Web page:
We help IT Professionals succeed at work.

Removing Another Applications System Tray Icon

582 Views
Last Modified: 2013-12-03
I've dug around and can't seem to find this...

I want to be able to remove an icon in the system tray belonging to another application programmatically in C++.  

I've done similar things in the past with normal windows, but the system tray is it's own beast, and I'm sure someone has done it before (not to mention lots of utilities to perform this manually are out there).

Any help appreciated.
Comment
Watch Question

Commented:
This one is on us!
(Get your first solution completely free - no credit card required)
UNLOCK SOLUTION

Commented:
it's quite possible that the program which put the icon there would notice it had gone and put it back.

get this link
https://www.experts-exchange.com/Programming/Languages/Visual_Basic/Q_20106981.html?sfQueryTermInfo=1+hide+icon+trai

Author

Commented:
It's actually a commercial ActiveX control that puts it there on CoCreation / instantiation.  Possibly one of the most annoying ActiveX control behaviours.  

It makes sense if you don't want to have your own tray icon, but since I need my own tray icon, two for the same application isn't really viable.

I'll be checking out the 1st option you put forward later today, will let you know.  I'd been all over codeproject and that gem has slipped me by.

Author

Commented:
I was sent on a bit of a journey, but the above sent me in the right direction.  You are a star.

The code on codeproject isn't 100% correct, as there are a few more steps I thought I'd include here.

I'll work backwards, and then summarise it.

The CProcessData is worth using, but if it doesn't work out of the box, you are going to have to modify it to debug.  Generally, from my experience, and what I read on the net, you need to set priveleges.  There are methods to do this in the links above.

Using the functions above, the privilege to set is "SeDebugPrivilege", and can be done by calling:
SetPrivilege((HANDLE)dwTrayPid, SE_DEBUG_NAME, true);

Now in this function it does a call to "AdjustTokenPrivileges".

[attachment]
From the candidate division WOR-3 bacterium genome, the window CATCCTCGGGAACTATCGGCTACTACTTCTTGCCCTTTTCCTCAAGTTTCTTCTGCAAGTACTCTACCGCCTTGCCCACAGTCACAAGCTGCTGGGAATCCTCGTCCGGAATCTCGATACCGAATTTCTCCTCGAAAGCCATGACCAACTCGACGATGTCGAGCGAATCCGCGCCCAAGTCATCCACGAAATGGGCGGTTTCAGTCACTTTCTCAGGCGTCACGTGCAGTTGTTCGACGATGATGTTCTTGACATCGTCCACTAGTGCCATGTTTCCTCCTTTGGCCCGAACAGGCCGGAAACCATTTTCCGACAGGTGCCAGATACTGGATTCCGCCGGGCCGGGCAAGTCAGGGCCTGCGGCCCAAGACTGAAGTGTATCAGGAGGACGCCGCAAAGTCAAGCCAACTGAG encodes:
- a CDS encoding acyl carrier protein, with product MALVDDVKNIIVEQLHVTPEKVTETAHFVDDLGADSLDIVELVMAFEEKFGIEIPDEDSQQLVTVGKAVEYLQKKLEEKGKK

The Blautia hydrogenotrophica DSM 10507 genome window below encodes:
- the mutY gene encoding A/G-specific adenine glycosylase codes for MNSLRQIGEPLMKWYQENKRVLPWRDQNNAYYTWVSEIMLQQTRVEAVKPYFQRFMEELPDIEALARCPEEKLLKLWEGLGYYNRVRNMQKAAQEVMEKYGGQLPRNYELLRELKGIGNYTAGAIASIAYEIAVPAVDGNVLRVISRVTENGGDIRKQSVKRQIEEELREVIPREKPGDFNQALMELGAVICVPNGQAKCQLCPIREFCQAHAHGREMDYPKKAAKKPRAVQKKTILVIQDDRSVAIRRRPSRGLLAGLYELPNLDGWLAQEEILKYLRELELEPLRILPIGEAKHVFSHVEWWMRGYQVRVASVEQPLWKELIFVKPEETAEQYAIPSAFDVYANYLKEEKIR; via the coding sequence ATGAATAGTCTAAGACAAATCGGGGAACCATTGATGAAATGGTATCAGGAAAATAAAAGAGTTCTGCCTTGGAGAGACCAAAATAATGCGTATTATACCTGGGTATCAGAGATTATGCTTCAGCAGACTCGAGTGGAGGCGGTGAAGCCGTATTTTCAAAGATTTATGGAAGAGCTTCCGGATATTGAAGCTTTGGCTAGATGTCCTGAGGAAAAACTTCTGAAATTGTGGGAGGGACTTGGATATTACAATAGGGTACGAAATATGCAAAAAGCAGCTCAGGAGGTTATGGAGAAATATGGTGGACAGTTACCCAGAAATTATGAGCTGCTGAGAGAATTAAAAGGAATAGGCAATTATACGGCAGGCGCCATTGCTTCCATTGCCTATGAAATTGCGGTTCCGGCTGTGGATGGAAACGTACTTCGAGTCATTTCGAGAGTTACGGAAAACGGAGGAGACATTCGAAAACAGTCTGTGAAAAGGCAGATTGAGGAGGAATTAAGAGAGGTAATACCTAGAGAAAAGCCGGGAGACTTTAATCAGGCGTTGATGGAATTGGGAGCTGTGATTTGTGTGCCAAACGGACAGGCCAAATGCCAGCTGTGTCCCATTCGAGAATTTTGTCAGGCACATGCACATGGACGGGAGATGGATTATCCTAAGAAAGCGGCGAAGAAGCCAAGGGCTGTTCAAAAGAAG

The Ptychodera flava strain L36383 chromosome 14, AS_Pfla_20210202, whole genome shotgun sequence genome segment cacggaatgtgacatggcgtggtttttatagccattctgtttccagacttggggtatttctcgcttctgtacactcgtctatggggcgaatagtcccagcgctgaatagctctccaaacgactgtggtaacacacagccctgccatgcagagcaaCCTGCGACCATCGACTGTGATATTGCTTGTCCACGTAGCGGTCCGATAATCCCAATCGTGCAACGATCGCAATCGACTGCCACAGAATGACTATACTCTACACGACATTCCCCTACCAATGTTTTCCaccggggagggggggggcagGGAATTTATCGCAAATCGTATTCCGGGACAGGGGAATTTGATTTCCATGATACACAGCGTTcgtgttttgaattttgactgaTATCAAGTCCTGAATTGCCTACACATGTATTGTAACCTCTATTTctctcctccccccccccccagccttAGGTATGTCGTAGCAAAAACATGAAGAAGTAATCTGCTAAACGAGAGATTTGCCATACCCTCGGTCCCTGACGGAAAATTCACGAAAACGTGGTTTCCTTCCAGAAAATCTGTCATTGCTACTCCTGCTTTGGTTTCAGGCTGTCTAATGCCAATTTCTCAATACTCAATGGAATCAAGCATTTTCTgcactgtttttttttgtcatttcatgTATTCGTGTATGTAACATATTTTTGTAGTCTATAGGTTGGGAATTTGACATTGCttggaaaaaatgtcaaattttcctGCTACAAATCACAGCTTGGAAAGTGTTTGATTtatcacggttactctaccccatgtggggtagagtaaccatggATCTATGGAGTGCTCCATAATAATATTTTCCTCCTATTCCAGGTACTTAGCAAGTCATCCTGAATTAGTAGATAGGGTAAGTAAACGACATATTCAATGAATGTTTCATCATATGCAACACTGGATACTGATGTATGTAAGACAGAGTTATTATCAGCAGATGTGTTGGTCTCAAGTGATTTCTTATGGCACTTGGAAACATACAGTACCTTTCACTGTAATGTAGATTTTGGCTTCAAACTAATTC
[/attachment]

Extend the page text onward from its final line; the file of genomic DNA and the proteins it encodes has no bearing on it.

If you debug and find that "AdjustTokenPrivileges" is returning false... you need to do this early in your application start up.

      if (!OpenThreadToken(GetCurrentThread(), TOKEN_ADJUST_PRIVILEGES, FALSE, &hMyToken))
      {
            ImpersonateSelf(SecurityImpersonation);
            OpenThreadToken(GetCurrentThread(), TOKEN_ADJUST_PRIVILEGES, FALSE, &hMyToken)
      }

Now the above code isn't final, you should check the success or failure, and put in any error handling... so waht does this all mean?

To allocate memory with VirtualAllocEx, you need permission.  To set the permission you need to obtain the thread token to adjust token privileges.  If you can't obtain the thread token because one doesn't exist, you need to call ImpersonateSelf, and try again.

Now if after that you still can't get it to work, I have no idea.  I do know you can set up privileges via the manifest (probably a cleaner, better way) but in the end I couldn't find out how to do it, just that it was possible.

Thanks for the advice above, it was invaluable, and the core of the solution.  What I have put in this post were issues I ran into trying to execute the soluiton.

Author

Commented:
I put a post on the question.  You sent me in the right direction.  Superstar.  Thanks.
Unlock the solution to this question.
Join our community and discover your potential

Experts Exchange is the only place where you can interact directly with leading experts in the technology field. Become a member today and access the collective knowledge of thousands of technology experts.

*This site is protected by reCAPTCHA and the Google Privacy Policy and Terms of Service apply.

OR

Please enter a first name

Please enter a last name

8+ characters (letters, numbers, and a symbol)

By clicking, you agree to the Terms of Use and Privacy Policy.